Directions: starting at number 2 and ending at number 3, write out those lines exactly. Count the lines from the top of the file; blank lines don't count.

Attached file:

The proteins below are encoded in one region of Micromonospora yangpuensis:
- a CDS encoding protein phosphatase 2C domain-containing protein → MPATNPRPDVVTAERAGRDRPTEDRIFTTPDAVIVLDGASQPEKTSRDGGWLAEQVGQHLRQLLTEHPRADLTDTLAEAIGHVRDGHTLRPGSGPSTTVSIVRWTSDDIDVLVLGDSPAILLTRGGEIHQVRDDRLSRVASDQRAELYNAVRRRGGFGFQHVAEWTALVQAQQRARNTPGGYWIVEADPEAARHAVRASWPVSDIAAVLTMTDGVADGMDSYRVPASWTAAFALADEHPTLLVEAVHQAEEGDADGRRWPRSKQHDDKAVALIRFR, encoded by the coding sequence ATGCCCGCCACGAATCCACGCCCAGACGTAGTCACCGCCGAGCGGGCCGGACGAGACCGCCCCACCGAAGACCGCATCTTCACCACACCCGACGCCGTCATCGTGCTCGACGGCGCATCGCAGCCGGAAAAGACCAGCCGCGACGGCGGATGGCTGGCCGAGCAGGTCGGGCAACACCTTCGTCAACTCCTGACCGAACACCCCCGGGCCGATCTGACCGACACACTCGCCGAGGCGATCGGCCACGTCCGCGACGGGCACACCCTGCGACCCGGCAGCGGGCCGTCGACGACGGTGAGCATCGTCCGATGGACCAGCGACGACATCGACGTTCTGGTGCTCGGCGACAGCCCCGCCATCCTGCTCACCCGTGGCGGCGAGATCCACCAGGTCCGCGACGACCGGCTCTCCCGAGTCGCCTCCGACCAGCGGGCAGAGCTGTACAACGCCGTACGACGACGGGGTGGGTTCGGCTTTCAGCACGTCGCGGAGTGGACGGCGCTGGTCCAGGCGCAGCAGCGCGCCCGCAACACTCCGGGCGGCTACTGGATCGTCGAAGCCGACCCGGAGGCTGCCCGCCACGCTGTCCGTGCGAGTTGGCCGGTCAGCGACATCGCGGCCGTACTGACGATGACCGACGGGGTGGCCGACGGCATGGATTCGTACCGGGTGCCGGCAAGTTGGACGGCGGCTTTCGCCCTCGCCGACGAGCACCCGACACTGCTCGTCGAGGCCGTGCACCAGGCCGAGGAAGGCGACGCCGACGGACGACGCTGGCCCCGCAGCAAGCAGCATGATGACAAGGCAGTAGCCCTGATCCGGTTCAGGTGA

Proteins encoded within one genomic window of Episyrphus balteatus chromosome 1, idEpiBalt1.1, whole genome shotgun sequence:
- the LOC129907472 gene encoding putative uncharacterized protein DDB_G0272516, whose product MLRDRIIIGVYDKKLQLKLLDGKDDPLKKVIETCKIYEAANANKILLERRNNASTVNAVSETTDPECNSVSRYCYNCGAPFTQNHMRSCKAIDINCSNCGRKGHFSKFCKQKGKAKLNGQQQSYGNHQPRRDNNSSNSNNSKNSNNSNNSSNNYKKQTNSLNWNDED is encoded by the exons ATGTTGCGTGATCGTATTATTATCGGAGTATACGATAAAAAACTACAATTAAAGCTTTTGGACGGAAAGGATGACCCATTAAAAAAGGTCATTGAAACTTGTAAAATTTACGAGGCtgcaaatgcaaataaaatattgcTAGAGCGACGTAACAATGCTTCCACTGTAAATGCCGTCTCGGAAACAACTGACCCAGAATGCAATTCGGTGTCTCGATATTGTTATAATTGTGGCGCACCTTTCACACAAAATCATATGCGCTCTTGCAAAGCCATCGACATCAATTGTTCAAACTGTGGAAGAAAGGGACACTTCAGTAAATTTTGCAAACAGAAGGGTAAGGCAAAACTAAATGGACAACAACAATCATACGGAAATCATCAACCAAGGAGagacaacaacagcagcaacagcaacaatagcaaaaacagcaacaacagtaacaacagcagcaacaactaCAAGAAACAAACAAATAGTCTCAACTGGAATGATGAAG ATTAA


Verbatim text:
- a CDS encoding protein phosphatase 2C domain-containing protein → MPATNPRPDVVTAERAGRDRPTEDRIFTTPDAVIVLDGASQPEKTSRDGGWLAEQVGQHLRQLLTEHPRADLTDTLAEAIGHVRDGHTLRPGSGPSTTVSIVRWTSDDIDVLVLGDSPAILLTRGGEIHQVRDDRLSRVASDQRAELYNAVRRRGGFGFQHVAEWTALVQAQQRARNTPGGYWIVEADPEAARHAVRASWPVSDIAAVLTMTDGVADGMDSYRVPASWTAAFALADEHPTLLVEAVHQAEEGDADGRRWPRSKQHDDKAVALIRFR, encoded by the coding sequence ATGCCCGCCACGAATCCACGCCCAGACGTAGTCACCGCCGAGCGGGCCGGACGAGACCGCCCCACCGAAGACCGCATCTTCACCACACCCGACGCCGTCATCGTGCTCGACGGCGCATCGCAGCCGGAAAAGACCAGCCGCGACGGCGGATGGCTGGCCGAGCAGGTCGGGCAACACCTTCGTCAACTCCTGACCGAACACCCCCGGGCCGATCTGACCGACACACTCGCCGAGGCGATCGGCCACGTCCGCGACGGGCACACCCTGCGACCCGGCAGCGGGCCGTCGACGACGGTGAGCATCGTCCGATGGACCAGCGACGACATCGACGTTCTGGTGCTCGGCGACAGCCCCGCCATCCTGCTCACCCGTGGCGGCGAGATCCACCAGGTCCGCGACGACCGGCTCTCCCGAGTCGCCTCCGACCAGCGGGCAGAGCTGTACAACGCCGTACGACGACGGGGTGGGTTCGGCTTTCAGCACGTCGCGGAGTGGACGGCGCTGGTCCAGGCGCAGCAGCGCGCCCGCAACACTCCGGGCGGCTACTGGATCGTCGAAGCCGACCCGGAGGCTGCCCGCCACGCTGTCCGTGCGAGTTGGCCGGTCAGCGACATCGCGGCCGTACTGACGATGACCGACGGGGTGGCCGACGGCATGGATTCGTACCGGGTGCCGGCAAGTTGGACGGCGGCTTTCGCCCTCGCCGACGAGCACCCGACACTGCTCGTCGAGGCCGTGCACCAGGCCGAGGAAGGCGACGCCGACGGACGACGCTGGCCCCGCAGCAAGCAGCATGATGACAAGGCAGTAGCCCTGATCCGGTTCAGGTGA

Proteins encoded within one genomic window of Episyrphus balteatus chromosome 1, idEpiBalt1.1, whole genome shotgun sequence: